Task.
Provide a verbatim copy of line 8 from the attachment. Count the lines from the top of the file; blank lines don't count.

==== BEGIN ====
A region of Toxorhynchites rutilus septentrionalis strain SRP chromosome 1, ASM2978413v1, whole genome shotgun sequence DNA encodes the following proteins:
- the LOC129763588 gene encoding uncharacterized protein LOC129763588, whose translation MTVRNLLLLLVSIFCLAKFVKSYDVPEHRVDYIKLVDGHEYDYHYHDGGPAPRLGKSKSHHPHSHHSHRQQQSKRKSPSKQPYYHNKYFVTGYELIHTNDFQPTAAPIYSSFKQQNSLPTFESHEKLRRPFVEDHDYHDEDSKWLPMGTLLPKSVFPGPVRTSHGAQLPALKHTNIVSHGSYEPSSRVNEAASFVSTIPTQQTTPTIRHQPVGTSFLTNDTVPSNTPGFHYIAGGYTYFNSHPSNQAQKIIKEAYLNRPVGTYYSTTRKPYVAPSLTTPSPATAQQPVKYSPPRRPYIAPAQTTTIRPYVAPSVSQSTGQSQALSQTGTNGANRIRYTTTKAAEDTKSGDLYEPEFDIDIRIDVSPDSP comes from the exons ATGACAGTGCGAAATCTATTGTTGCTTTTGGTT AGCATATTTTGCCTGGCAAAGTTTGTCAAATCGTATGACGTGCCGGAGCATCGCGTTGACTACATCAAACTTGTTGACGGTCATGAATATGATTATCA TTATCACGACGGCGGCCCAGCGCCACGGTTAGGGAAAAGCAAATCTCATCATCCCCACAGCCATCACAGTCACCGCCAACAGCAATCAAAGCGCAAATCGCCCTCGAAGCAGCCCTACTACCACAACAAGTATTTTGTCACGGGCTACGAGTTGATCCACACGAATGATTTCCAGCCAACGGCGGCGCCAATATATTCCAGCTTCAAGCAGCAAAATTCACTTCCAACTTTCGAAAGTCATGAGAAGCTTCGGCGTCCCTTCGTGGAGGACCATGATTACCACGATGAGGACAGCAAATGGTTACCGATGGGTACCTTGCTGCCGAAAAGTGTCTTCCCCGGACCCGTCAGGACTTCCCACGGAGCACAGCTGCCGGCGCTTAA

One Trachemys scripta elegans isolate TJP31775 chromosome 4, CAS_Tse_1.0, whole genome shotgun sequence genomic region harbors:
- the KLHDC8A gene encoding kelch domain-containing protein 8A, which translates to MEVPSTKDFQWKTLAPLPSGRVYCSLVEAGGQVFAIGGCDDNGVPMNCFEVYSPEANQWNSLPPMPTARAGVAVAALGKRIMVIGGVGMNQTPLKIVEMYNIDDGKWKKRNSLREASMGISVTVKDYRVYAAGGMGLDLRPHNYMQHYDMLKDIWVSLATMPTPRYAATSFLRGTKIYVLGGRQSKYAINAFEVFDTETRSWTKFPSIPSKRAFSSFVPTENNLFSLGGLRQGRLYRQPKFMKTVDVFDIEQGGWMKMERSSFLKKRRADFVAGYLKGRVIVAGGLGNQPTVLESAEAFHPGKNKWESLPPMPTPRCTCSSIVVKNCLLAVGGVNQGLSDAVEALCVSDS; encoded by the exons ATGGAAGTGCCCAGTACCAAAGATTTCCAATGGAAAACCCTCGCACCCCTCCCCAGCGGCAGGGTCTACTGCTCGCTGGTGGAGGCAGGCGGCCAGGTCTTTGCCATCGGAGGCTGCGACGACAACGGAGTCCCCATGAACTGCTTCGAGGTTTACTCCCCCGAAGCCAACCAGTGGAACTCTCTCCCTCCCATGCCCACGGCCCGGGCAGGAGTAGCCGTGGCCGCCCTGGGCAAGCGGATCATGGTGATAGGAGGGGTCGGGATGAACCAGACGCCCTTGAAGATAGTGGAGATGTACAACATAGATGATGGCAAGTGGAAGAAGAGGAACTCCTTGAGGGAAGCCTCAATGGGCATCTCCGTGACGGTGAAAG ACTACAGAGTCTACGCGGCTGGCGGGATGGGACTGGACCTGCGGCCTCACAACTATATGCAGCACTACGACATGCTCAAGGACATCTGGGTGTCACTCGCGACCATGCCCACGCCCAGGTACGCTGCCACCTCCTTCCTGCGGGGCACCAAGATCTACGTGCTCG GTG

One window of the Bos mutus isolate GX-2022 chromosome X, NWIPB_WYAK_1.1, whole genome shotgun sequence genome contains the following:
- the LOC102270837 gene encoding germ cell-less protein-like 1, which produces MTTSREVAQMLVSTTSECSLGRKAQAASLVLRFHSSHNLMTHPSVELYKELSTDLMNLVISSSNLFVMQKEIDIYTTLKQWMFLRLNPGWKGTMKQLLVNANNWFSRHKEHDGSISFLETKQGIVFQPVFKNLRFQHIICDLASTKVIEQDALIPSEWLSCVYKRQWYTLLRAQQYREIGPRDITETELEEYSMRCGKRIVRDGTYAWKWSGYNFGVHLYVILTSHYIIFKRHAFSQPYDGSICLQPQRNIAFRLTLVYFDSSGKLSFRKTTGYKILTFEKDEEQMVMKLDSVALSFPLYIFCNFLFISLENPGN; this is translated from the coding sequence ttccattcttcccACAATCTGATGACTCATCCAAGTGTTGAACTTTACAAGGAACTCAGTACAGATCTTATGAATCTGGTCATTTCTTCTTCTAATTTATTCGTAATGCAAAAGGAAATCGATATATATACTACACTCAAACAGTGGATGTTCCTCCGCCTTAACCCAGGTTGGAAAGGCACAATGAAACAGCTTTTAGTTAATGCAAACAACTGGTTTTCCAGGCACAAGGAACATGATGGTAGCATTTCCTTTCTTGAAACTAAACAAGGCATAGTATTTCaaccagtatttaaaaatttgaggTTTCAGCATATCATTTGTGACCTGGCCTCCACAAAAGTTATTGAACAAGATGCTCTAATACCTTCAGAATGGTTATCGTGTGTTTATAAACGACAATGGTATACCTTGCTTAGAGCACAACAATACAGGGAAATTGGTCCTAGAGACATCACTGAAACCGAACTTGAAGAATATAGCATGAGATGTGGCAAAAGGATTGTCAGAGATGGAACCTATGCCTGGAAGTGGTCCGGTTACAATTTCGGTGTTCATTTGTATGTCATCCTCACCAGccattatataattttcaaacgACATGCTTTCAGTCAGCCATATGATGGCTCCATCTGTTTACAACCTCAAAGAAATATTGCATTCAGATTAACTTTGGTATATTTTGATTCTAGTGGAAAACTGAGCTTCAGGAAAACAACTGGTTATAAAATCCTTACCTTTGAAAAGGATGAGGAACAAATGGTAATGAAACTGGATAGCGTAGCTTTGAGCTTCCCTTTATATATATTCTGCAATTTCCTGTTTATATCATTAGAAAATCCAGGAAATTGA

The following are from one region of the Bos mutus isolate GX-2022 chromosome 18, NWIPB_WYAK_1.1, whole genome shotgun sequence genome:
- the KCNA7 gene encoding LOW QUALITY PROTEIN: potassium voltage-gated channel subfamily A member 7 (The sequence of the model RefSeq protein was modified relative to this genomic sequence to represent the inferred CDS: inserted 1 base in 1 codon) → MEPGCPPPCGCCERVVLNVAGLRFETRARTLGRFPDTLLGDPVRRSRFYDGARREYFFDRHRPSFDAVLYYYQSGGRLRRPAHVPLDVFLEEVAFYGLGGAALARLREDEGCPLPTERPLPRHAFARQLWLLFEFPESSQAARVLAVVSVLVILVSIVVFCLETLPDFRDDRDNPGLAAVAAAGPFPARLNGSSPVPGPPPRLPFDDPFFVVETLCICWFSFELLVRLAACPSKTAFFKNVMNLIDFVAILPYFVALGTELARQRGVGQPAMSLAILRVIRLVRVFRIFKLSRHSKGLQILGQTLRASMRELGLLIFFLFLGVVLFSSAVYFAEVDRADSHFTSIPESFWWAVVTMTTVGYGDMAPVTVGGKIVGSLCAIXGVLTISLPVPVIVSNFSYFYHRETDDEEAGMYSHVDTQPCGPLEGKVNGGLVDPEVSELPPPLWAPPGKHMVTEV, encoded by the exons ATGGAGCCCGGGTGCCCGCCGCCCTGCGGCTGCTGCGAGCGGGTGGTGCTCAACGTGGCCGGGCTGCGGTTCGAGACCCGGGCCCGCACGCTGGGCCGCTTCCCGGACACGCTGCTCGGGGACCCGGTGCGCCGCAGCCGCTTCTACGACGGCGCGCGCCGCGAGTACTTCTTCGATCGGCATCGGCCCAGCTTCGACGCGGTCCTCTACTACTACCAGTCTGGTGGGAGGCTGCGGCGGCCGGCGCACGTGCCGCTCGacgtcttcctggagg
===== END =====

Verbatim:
- the KCNA7 gene encoding LOW QUALITY PROTEIN: potassium voltage-gated channel subfamily A member 7 (The sequence of the model RefSeq protein was modified relative to this genomic sequence to represent the inferred CDS: inserted 1 base in 1 codon) → MEPGCPPPCGCCERVVLNVAGLRFETRARTLGRFPDTLLGDPVRRSRFYDGARREYFFDRHRPSFDAVLYYYQSGGRLRRPAHVPLDVFLEEVAFYGLGGAALARLREDEGCPLPTERPLPRHAFARQLWLLFEFPESSQAARVLAVVSVLVILVSIVVFCLETLPDFRDDRDNPGLAAVAAAGPFPARLNGSSPVPGPPPRLPFDDPFFVVETLCICWFSFELLVRLAACPSKTAFFKNVMNLIDFVAILPYFVALGTELARQRGVGQPAMSLAILRVIRLVRVFRIFKLSRHSKGLQILGQTLRASMRELGLLIFFLFLGVVLFSSAVYFAEVDRADSHFTSIPESFWWAVVTMTTVGYGDMAPVTVGGKIVGSLCAIXGVLTISLPVPVIVSNFSYFYHRETDDEEAGMYSHVDTQPCGPLEGKVNGGLVDPEVSELPPPLWAPPGKHMVTEV, encoded by the exons ATGGAGCCCGGGTGCCCGCCGCCCTGCGGCTGCTGCGAGCGGGTGGTGCTCAACGTGGCCGGGCTGCGGTTCGAGACCCGGGCCCGCACGCTGGGCCGCTTCCCGGACACGCTGCTCGGGGACCCGGTGCGCCGCAGCCGCTTCTACGACGGCGCGCGCCGCGAGTACTTCTTCGATCGGCATCGGCCCAGCTTCGACGCGGTCCTCTACTACTACCAGTCTGGTGGGAGGCTGCGGCGGCCGGCGCACGTGCCGCTCGacgtcttcctggagg